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Paul H. Hargrove wrote:
> Quoting from a different manpage for ftruncate:
> [T]he POSIX standard allows two behaviours for ftruncate
> when length exceeds the file length [...]: either returning an
> error, or
> extending the file.
> So, if that is to be trusted, it is not legal by POSIX to *silently*
> not extend the file.
On a Solaris system, the ftruncate man page says:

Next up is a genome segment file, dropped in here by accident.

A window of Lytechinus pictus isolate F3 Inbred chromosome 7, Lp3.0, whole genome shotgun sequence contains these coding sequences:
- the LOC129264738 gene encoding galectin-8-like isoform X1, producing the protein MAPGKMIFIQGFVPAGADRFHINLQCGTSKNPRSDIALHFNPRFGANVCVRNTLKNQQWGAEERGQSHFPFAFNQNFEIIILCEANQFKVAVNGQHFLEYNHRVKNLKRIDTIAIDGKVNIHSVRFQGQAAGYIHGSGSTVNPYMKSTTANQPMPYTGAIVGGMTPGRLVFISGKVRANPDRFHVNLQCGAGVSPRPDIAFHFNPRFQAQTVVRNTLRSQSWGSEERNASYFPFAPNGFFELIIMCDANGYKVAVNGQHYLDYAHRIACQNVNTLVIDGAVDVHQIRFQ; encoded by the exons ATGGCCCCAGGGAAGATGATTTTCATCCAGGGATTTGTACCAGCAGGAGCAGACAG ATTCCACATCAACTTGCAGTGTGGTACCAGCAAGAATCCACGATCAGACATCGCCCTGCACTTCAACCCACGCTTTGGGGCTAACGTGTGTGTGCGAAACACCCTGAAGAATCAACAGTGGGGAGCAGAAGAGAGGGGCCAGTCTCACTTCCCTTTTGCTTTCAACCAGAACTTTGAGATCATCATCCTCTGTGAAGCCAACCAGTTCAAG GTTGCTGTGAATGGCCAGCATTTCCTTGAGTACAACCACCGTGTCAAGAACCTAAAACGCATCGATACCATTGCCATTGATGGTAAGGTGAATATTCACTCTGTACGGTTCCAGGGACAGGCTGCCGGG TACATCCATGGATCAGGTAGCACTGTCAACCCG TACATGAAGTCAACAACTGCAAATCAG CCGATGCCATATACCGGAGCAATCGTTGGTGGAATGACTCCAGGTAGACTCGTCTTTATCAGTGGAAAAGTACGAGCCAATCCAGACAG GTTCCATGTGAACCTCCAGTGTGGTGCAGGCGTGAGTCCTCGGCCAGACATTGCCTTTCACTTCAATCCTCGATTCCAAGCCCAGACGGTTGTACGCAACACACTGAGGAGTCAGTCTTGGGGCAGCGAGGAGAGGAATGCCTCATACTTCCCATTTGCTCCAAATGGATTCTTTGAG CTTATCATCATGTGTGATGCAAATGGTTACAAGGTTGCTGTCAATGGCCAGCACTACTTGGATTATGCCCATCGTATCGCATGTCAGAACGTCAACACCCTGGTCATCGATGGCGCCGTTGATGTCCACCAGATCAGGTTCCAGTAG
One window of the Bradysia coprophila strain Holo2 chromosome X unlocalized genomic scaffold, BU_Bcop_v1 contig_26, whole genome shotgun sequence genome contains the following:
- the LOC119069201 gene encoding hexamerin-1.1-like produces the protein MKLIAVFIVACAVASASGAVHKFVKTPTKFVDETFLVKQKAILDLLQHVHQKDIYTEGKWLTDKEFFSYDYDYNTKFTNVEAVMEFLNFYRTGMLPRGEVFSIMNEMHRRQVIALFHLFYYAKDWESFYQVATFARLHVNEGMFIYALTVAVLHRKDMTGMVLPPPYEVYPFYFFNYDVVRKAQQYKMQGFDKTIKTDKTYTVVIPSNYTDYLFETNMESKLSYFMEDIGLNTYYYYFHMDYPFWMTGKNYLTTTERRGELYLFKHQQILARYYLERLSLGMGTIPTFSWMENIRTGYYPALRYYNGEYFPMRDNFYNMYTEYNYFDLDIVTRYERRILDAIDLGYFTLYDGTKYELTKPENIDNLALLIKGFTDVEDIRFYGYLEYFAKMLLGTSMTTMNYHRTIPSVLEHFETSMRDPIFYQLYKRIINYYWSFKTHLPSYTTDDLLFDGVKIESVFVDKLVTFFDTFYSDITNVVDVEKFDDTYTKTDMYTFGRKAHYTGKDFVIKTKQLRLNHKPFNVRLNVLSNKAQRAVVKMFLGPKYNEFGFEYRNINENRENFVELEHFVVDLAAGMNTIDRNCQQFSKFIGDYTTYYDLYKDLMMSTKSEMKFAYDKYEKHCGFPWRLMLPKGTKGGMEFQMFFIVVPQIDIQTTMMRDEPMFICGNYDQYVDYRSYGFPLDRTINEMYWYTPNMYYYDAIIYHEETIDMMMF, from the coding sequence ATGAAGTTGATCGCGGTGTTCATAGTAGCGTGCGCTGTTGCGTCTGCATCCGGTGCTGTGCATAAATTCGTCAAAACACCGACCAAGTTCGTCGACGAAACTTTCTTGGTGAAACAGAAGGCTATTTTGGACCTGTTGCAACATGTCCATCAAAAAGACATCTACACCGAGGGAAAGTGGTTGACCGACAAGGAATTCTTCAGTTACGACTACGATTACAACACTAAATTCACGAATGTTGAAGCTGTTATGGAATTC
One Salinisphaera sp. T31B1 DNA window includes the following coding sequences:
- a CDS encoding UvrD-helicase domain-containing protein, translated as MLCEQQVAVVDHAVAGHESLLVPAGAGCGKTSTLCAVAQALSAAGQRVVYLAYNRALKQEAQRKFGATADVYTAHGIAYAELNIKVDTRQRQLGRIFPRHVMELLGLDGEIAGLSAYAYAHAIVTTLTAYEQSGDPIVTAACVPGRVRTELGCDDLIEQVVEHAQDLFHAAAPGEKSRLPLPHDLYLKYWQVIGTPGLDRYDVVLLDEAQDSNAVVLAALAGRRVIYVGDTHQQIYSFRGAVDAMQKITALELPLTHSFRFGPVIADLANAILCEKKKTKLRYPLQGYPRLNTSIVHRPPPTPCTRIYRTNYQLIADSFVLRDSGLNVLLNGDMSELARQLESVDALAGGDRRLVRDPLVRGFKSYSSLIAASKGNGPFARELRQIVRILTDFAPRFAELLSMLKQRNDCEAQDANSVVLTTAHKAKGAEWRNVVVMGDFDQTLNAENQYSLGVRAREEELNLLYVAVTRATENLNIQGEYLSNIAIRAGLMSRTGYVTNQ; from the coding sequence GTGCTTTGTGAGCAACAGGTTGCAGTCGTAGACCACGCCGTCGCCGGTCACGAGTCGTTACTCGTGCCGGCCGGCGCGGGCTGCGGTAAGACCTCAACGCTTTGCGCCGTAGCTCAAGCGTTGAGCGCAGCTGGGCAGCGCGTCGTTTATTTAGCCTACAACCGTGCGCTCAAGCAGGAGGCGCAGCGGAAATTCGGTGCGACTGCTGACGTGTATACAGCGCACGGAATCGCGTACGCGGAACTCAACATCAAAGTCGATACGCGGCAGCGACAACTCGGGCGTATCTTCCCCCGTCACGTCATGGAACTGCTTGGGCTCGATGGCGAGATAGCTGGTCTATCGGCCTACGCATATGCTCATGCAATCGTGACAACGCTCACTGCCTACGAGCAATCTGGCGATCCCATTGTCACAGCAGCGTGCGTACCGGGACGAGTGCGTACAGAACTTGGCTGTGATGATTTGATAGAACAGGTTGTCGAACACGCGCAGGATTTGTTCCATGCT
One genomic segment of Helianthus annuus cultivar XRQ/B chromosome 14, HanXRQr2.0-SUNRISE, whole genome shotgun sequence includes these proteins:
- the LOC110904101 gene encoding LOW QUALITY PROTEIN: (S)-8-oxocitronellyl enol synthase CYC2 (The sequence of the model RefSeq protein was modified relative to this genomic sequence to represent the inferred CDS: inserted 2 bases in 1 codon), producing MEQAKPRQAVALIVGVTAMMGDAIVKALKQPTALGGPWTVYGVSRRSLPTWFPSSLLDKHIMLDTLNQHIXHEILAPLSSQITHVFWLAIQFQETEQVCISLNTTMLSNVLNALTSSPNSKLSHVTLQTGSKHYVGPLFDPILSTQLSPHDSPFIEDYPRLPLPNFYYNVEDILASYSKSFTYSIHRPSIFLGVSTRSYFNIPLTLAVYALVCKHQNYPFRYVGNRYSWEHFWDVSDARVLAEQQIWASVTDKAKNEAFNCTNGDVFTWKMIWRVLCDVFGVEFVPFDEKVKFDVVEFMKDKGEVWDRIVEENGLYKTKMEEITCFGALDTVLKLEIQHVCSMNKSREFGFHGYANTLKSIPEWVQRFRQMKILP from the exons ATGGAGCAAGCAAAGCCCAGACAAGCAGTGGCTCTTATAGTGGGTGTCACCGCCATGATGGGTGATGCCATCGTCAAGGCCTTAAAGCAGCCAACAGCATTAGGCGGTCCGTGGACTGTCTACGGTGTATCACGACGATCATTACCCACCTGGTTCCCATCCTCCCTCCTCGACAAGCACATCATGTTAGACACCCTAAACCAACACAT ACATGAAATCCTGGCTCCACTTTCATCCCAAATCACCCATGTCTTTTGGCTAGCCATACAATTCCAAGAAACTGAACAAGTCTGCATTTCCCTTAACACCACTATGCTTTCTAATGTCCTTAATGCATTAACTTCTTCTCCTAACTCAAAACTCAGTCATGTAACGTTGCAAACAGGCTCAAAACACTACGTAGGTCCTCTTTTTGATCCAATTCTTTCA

truncate, ftruncate - set a file to a specified length
The truncate() function causes the regular file named by
path to have a size equal to length bytes.
If the file previously was larger than length, the extra
data is discarded. If the file was previously shorter than
length, its size is increased, and the extended area appears
as if it were zero-filled.
So, the sense is not of "truncating" (shortening) per se, but of fixing
a new length, whether that length is longer or shorter.
I guess we could try to track down the ftruncate behavior on the systems
in question, but (IMHO) this doesn't feel like the correct explanation.